Summer of QGIS Training online

We posted late last year on our upcoming “summer of QGIS training”, and thought it might be interesting to review of our QGIS training and materials.  So, over the Christmas break we looked at where we are at with our freely available online training materials.  I was pleasantly surprised to find how far these resources have spread across the globe, as you can see from our dynamic map below.  We keep this up to date as people request access to the free material (so, in the future this post won’t make much sense as the map below will be covered in dots!).

Firstly, while we haven’t had a massive number of requests, demand is steady.  In December, we crossed the 250 request mark, and you can see how this has increased over time by looking at the graph below.

We do store some very basic information against each request, and we’ve started asking for two main things – ‘what country do you live in?’ and ‘what industry do you work in?’.  So, where in the world is the demand for this?  We have the points above, but let’s do a quick snapshot view of it by country…

Even though we only have a few hundred responses, use comes from both developed and developing countries, implying that QGIS provides value for all sorts of organisations.  Our word-of-mouth and marketing approach has been very Australian-centric to date (with an obvious smattering of people finding us via search engines), but the majority of our requesters come from Australia.

But, who are all these people?  Well, that’s much harder to say for a couple of reasons; while we have a range of people who were willing to let us know which industry they were in, a large number of them joined up before the additional ‘which industry are you in’ question was added – so over half (51%) are actually unknown.  We ended up using a fairly commonplace list of industry terms, as you can see from the chart below.

Unsurprisingly, especially since our course was originally titled an “environmental QGIS course”, there has been a lot of uptake in the environmental industry sector.  There are also some real gems in the emails that we have received about how people want to use QGIS. Some of the reasons people are using our training materials include:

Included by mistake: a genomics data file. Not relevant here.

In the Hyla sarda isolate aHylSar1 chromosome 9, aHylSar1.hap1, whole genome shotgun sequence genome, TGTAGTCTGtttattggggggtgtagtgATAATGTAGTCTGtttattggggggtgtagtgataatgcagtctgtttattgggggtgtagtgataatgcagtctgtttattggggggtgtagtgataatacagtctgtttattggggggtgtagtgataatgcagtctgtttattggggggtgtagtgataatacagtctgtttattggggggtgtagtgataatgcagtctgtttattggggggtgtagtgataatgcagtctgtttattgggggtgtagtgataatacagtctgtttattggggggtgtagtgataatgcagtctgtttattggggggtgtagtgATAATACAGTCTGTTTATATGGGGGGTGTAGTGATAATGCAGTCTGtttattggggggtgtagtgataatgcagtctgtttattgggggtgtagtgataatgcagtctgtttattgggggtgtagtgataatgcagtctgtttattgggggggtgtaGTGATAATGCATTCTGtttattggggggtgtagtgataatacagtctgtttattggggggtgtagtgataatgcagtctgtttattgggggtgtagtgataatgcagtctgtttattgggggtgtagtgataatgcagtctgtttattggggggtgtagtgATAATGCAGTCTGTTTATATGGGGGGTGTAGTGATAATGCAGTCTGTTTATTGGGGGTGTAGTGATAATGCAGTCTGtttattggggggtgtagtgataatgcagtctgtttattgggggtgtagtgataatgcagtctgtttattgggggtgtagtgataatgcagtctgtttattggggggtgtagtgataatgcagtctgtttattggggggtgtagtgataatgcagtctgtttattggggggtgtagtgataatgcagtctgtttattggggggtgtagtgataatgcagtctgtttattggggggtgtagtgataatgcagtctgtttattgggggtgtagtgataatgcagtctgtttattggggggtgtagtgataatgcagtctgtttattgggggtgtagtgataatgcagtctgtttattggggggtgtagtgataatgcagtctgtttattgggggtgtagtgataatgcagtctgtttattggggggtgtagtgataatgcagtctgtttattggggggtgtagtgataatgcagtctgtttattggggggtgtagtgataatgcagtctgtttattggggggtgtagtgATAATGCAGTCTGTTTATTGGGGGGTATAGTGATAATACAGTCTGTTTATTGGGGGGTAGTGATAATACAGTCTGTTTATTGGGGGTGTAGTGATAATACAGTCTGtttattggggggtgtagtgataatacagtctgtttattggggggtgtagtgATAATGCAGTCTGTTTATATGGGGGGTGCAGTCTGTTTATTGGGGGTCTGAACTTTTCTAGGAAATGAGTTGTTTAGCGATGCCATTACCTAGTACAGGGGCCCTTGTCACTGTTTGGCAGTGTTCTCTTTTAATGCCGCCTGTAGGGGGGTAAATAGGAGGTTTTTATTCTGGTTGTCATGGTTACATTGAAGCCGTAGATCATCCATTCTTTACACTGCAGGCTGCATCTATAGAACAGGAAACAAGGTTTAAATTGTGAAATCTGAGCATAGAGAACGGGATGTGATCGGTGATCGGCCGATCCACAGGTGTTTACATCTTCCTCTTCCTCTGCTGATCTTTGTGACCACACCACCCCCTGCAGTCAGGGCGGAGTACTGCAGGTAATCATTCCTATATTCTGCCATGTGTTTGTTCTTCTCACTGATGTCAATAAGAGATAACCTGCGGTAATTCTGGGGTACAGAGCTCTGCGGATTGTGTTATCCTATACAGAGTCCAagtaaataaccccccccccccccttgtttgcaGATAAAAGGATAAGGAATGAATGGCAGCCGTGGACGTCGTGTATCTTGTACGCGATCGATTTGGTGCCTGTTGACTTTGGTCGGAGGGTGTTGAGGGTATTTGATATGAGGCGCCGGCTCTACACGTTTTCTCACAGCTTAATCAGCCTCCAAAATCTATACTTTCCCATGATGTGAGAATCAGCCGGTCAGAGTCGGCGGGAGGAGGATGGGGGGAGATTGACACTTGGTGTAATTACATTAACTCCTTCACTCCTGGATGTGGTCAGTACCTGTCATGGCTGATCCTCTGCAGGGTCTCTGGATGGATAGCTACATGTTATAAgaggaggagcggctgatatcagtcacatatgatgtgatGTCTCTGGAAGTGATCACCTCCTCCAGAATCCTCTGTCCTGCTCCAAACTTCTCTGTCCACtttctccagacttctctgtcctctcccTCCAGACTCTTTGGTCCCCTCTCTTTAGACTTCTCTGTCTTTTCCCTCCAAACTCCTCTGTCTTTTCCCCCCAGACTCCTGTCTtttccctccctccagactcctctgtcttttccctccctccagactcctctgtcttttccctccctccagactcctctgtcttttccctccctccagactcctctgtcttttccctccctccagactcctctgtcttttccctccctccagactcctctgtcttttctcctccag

• nature conservation, natural resource management and environmental science across Australia,
  • undertaking protected area management and biodiversity conservation in Nepal,
  • nature conservation in Croatia, and
  • doctors working in the public sector of Myanmar, using it for case mapping.

When we released our training course for free (thanks to support from Project Dieback and South Coast NRM), these are exactly the sort of people we wanted to help out.

In more recent times, I’ve been also talking to the technical team behind QGIS and the documentation component in particular.  My recent discussions with that team around documentation seemed to focus on Git repositories, APIs and Python code, which might be useful for developers but doesn’t provide any value to a doctor in a developing country trying to work out where the disease they are treating is spreading and how to get on top of it.  I strongly believe that the QGIS team needs to focus documentation on the groups that use it – or, to use a dirty phrase that many technical people don’t want to hear – be customer-focused.  If focus and attention are taken away from these customers, then the project will cease to be useful to people and it will decline through lack of demand.

I do think that QGIS is one of the best spatial packages out there (for both closed or open source) but unless there is a focus on customers, that won’t continue.  So to attempt to help prevent this, we’ll shortly be releasing our new series of QGIS videos, data package and training manual, against the current long-term version of QGIS (3.4), so stay tuned for that.  We’re also running multiple training courses this month – a couple of custom ones for organisations that are using QGIS as part of their enterprise spatial systems, and another “open call” one that has already gathered support from a range of organisations that are sending along their staff.

We’ll keep working to make sure that open-source software, like QGIS, can deliver really effective value across a wide range of organisations, in a very practical and pragmatic sense.  It’s great to think that we can make a difference like this.

If you’re interested in QGIS, or want to get hold of our training materials, then drop us a line at training@gaiaresources.com.au – and don’t forget you can keep in touch with us via FacebookTwitter or LinkedIn.

Piers

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